When poll numbers tell us nothing

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In the wake of Trump’s momentous tweet last month, those with an anti-transgender agenda pointed to polls demonstrating that Americans agree with the president’s claim that the military would be better off without transgender people serving in it.

Those poll NUMBERS indeed seem to support that statement. One poll conducted in late June showed that 31 percent of Americans said it was bad for the military to have transgender people serving. Only 21 percent said it was good and 38 percent said they had no idea.

Another poll, much more widely, shared said 44 percent of “likely voters” agreed with Trump’s tweet, while 45 percent disagree, showing the country pretty evenly split.

Let’s go back to college and talk about polling and survey methods. If you recall, your professor harped on question formation. How you formulate your question means everything in survey research.  The questions you ask, if they aren’t considered thoughtfully, will result in your survey measuring the wrong opinion.

Let’s go back and look at those polls cited above. The first one asked:

“The U.S. Department of Defense now allows transgender people, those who identify with and want to live as the opposite sex, to serve openly in the military. Is this decision good for the military, bad for the military or does it have no impact?”

The majority of Americans have no educated opinion on this matter! How on earth does the average American know anything about this? They don’t! it’s the wrong question because people’s opinion on this matter is irrelevant: they aren’t qualified to have an opinion.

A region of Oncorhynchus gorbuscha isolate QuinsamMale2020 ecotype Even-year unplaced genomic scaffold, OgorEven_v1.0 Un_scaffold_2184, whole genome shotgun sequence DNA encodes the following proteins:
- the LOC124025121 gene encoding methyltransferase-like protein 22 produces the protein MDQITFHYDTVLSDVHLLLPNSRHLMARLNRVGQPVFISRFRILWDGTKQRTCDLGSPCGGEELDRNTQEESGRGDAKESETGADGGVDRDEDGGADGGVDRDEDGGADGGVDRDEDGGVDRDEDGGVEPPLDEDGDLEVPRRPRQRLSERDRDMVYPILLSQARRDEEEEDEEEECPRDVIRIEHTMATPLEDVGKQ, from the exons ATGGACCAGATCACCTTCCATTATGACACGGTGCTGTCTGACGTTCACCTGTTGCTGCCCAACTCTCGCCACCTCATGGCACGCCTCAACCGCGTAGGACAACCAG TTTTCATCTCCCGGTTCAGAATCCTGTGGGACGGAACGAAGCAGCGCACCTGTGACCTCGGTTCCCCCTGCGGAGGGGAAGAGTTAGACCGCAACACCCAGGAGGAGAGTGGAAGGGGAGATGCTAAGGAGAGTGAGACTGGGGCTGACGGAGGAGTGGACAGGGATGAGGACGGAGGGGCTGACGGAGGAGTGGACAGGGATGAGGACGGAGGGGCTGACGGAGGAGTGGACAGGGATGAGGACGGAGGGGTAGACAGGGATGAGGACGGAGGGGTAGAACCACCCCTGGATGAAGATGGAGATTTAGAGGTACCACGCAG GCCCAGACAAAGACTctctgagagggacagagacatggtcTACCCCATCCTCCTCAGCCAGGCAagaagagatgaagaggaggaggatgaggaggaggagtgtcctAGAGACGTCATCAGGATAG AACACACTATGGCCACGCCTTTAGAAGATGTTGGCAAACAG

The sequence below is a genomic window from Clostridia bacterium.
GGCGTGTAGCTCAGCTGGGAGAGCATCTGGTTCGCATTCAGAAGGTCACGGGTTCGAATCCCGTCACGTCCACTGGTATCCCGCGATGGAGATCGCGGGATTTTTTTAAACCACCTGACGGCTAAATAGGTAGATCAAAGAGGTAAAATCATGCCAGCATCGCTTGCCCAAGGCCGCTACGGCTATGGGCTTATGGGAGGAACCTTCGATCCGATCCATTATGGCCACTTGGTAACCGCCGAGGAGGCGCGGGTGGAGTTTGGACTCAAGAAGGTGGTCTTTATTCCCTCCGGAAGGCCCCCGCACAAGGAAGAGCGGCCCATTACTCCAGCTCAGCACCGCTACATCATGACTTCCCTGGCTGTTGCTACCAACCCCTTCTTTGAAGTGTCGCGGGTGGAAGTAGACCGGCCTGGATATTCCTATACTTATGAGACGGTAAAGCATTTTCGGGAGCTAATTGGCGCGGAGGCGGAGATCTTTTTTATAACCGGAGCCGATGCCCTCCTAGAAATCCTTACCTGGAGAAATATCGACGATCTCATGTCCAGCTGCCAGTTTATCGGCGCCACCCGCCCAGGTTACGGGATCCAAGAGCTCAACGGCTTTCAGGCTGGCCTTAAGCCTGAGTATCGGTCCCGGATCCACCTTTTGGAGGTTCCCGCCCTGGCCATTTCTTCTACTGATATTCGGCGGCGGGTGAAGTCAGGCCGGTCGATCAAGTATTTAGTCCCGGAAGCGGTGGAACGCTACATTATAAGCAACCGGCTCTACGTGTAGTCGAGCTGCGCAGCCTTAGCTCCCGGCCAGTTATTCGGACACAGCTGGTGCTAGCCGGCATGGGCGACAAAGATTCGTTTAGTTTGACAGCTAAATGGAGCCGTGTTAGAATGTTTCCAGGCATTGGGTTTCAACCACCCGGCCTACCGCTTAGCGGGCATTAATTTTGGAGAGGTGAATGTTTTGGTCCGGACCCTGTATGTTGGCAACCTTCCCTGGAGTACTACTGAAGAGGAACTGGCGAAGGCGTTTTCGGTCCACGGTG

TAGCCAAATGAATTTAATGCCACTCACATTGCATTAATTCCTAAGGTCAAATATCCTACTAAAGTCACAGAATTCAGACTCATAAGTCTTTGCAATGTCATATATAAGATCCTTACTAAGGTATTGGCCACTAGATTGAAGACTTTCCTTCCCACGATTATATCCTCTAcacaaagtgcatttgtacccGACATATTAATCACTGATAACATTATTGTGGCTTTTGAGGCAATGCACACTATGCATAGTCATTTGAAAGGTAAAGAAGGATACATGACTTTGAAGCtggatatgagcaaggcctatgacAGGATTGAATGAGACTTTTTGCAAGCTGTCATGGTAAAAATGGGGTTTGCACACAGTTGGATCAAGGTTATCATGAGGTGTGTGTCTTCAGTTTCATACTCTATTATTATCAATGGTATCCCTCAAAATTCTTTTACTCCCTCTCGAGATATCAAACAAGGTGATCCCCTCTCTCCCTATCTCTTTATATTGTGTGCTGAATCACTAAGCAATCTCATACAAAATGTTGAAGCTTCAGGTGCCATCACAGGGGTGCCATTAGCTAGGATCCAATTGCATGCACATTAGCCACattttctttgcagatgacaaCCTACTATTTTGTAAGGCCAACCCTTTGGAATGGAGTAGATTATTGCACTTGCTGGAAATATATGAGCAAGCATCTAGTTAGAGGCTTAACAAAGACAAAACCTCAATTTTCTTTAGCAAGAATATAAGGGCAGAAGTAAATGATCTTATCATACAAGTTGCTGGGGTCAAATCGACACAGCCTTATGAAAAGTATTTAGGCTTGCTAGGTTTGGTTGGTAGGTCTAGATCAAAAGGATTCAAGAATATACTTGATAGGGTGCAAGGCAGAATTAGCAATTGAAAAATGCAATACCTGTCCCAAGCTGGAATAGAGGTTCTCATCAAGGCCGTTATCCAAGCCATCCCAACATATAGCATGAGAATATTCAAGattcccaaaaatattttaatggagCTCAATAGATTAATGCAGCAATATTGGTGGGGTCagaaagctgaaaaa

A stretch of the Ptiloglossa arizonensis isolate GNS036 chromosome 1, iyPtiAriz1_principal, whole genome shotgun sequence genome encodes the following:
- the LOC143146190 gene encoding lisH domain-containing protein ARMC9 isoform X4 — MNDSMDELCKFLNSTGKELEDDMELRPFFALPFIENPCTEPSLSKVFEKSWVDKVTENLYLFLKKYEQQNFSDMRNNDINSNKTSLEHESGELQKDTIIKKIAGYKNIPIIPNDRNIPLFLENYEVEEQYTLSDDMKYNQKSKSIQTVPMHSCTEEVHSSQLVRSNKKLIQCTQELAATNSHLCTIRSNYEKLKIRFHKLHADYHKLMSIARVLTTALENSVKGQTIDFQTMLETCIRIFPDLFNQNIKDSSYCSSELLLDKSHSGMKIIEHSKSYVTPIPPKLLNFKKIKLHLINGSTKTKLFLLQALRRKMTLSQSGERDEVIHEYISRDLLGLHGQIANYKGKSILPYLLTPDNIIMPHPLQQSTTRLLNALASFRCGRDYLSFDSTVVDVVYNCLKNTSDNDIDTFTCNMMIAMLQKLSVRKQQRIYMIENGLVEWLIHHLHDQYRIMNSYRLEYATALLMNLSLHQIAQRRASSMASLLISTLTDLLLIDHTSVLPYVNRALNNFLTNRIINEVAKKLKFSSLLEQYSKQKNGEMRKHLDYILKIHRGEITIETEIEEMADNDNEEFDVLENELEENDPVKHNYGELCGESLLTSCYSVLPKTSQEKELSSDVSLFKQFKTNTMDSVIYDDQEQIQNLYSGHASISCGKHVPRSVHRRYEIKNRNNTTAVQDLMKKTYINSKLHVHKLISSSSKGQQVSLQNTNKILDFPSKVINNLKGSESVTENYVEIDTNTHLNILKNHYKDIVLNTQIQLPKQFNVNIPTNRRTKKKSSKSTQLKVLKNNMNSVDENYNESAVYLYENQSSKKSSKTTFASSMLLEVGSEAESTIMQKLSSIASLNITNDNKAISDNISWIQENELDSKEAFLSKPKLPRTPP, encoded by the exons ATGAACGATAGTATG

The other poll asked survey respondents to “agree”, “disagree” or select “undecided” to the following statement, which you should recognize because it’s what Trump tweeted:

“Our military must be focused on decisive and overwhelming victory and cannot be burdened with the tremendous medical costs and disruption that transgender in the military would entail.”

Now this is a more “valid” question because anyone can have an opinion about what someone says or does. A person needs no qualifications to judge this. But this is still not the right question! Who cares if people agree with the president? This is not a presidential issue, it’s a policy issue. You have to ask the right question.

On July 26 Reuters released polling results which tell a completely different story. Reuter’s poll shows that nearly two-thirds of Americans believe transgender people should be in the military. How could this poll show such an overwhelming majority of people supporting transgender service people when the other two did not?

It asked a different question:

“Transgender people should be allowed to serve in the military.”

Only 27 percent of people responded “they should not be allowed” and the rest of respondents didn’t know how to answer the question. That latter group is likely more qualified to have that opinion because most people in America don’t know what it’s like to serve in the military because they haven’t served themselves.

It’s interesting how numbers can always be used to argue for a specific agenda. That’s why it’s so important to look beyond the numbers. For clues always exist which clarify just what the numbers are saying. In this case, what they’re saying is: you gotta ask the right question.

 

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